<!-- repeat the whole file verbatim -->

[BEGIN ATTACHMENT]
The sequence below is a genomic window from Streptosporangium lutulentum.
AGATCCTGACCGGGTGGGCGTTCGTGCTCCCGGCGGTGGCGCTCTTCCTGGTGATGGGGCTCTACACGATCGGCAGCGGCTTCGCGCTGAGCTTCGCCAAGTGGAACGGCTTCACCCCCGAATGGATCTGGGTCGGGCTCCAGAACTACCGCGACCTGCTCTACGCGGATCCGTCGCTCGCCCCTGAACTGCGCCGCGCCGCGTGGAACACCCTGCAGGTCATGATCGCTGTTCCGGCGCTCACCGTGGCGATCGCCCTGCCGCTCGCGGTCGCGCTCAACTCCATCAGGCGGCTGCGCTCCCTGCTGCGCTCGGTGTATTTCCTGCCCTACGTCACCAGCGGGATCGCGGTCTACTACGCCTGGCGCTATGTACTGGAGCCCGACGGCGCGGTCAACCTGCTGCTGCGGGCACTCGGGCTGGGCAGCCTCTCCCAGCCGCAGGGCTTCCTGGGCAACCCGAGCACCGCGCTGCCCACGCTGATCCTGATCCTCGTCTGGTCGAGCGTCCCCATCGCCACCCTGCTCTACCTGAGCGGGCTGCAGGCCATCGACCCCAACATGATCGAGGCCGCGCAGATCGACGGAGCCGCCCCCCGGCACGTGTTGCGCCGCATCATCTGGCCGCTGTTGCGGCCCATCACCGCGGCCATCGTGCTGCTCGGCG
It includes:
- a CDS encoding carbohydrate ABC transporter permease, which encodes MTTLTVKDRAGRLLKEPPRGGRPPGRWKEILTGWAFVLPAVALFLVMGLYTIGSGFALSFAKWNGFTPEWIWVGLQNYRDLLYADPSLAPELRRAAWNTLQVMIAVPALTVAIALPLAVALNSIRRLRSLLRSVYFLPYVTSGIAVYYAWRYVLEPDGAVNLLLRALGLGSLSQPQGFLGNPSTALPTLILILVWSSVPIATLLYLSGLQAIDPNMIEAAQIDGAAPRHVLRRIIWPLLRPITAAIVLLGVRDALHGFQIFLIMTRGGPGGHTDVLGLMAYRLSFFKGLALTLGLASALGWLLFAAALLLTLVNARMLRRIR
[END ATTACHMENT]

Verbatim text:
The sequence below is a genomic window from Streptosporangium lutulentum.
AGATCCTGACCGGGTGGGCGTTCGTGCTCCCGGCGGTGGCGCTCTTCCTGGTGATGGGGCTCTACACGATCGGCAGCGGCTTCGCGCTGAGCTTCGCCAAGTGGAACGGCTTCACCCCCGAATGGATCTGGGTCGGGCTCCAGAACTACCGCGACCTGCTCTACGCGGATCCGTCGCTCGCCCCTGAACTGCGCCGCGCCGCGTGGAACACCCTGCAGGTCATGATCGCTGTTCCGGCGCTCACCGTGGCGATCGCCCTGCCGCTCGCGGTCGCGCTCAACTCCATCAGGCGGCTGCGCTCCCTGCTGCGCTCGGTGTATTTCCTGCCCTACGTCACCAGCGGGATCGCGGTCTACTACGCCTGGCGCTATGTACTGGAGCCCGACGGCGCGGTCAACCTGCTGCTGCGGGCACTCGGGCTGGGCAGCCTCTCCCAGCCGCAGGGCTTCCTGGGCAACCCGAGCACCGCGCTGCCCACGCTGATCCTGATCCTCGTCTGGTCGAGCGTCCCCATCGCCACCCTGCTCTACCTGAGCGGGCTGCAGGCCATCGACCCCAACATGATCGAGGCCGCGCAGATCGACGGAGCCGCCCCCCGGCACGTGTTGCGCCGCATCATCTGGCCGCTGTTGCGGCCCATCACCGCGGCCATCGTGCTGCTCGGCG
It includes:
- a CDS encoding carbohydrate ABC transporter permease, which encodes MTTLTVKDRAGRLLKEPPRGGRPPGRWKEILTGWAFVLPAVALFLVMGLYTIGSGFALSFAKWNGFTPEWIWVGLQNYRDLLYADPSLAPELRRAAWNTLQVMIAVPALTVAIALPLAVALNSIRRLRSLLRSVYFLPYVTSGIAVYYAWRYVLEPDGAVNLLLRALGLGSLSQPQGFLGNPSTALPTLILILVWSSVPIATLLYLSGLQAIDPNMIEAAQIDGAAPRHVLRRIIWPLLRPITAAIVLLGVRDALHGFQIFLIMTRGGPGGHTDVLGLMAYRLSFFKGLALTLGLASALGWLLFAAALLLTLVNARMLRRIR